This week has been a difficult one for not just the UK, but for many other countries that have been subjected to heartless attacks on innocent people. The UK has seen horrific events in Manchester that I really don’t think I have the words to describe. But perhaps more importantly, I’ve seen people group together in the face of disaster. I’ve seen kindness and strength in those helping, and I’ve seen social media take on a whole new role of offering a platform for people to reach out to those in need.
Social media gets a lot of bad press. Facebook is currently under fire for not tackling ‘fake news’, which was highlighted first as a political issue during the US presidential campaigns earlier in the year. We’re now seeing a similar problem here in the UK with unsupported stories gathering traction on social media regarding Jeremy Corby and Theresa May. Understandably, this is hugely frustrating, and puts a negative spin on social media and what it can be used for.
However, what this does demonstrate is just how powerful social media can be, and what if this power could be harnessed to achieve good things, rather than controversy? Working in a digital marketing agency, I understand how social media can have the power to make or break a company. Compared to PPC, it can be difficult to measure, as we can’t directly track conversions, and therefore it’s easy for it to be overlooked. But if I’ve learnt anything it’s that social media shouldn’t be underestimated.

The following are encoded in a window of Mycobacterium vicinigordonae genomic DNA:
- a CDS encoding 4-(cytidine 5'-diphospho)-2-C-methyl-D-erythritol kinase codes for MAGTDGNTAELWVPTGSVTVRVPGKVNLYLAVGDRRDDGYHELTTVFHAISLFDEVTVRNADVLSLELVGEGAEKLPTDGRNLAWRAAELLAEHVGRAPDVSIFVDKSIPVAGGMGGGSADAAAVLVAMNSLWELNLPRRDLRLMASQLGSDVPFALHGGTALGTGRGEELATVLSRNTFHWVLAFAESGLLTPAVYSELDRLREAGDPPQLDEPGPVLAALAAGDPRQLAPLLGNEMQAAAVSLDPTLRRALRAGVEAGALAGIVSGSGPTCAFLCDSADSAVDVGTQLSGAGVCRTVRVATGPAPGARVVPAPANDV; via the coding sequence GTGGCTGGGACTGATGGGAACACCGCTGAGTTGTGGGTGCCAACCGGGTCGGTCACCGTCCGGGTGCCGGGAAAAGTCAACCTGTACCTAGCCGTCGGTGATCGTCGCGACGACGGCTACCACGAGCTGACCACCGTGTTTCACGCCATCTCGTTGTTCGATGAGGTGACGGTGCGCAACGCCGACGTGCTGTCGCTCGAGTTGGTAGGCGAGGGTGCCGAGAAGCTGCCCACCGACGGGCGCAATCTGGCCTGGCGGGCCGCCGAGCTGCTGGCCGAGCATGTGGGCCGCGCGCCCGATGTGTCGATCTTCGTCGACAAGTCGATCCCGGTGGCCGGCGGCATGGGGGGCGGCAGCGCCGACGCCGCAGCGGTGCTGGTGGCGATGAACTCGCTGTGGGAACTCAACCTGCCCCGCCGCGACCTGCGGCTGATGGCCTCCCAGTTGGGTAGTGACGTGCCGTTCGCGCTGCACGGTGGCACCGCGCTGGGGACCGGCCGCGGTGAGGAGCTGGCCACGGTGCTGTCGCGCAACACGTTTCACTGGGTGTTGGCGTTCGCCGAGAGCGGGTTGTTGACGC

The power of social media was demonstrated earlier this week, in relation to the terrible attack in Manchester. People took to Twitter to search for their friends and family, and were met with incredible support and love from the online community. It’s been an online platform people have turned to for answers. It’s been somewhere to offer help - and accept help, for that matter. It’s been a powerful force that’s demonstrated unity and strength all over the world.
The hashtag #RoomForManchester surfaced on Monday night and began trending on Twitter. This hashtag was used by people across Manchester offering food, drink and accommodation - anything to support those in need who may have been lost, scared or stranded in the wake of the attack. We saw corporations such as the Holiday Inn and Premier Inn taking in children who had been separated from family and friends, using social media to let people know they are safe.
I'm 10 mins away from the arena and if anyone needs food drinks or charge your phone or a sofa or anything get in touch #roomformanchester
— Eamon (@eamonjohngannon) May 23, 2017
Spare bed, 2 sofas, tea & chargers for anyone stuck in Manchester tonight. Outside centre but can pick up/drive home #roomformanchester
— Rachael Mannion (@rachmannion89) May 22, 2017
I live 5 mins from the Manchester Arena. I have sofa bed, food/drink and phone chargers if anyone needs any help #roomformanchester
— Nick Q (@QHNick) May 23, 2017
Since the attack, we’ve seen social media become a platform of support and sharing. It’s been a way for people to reach out and connect with each other. It’s been a source of information and demonstrated unity.
If this doesn’t demonstrate the goodness in people, I’m not sure what does.
And as for social media, I have a new-found respect for what it can achieve.
My heart goes out to everyone who was affected in Monday’s attack. I have no more words.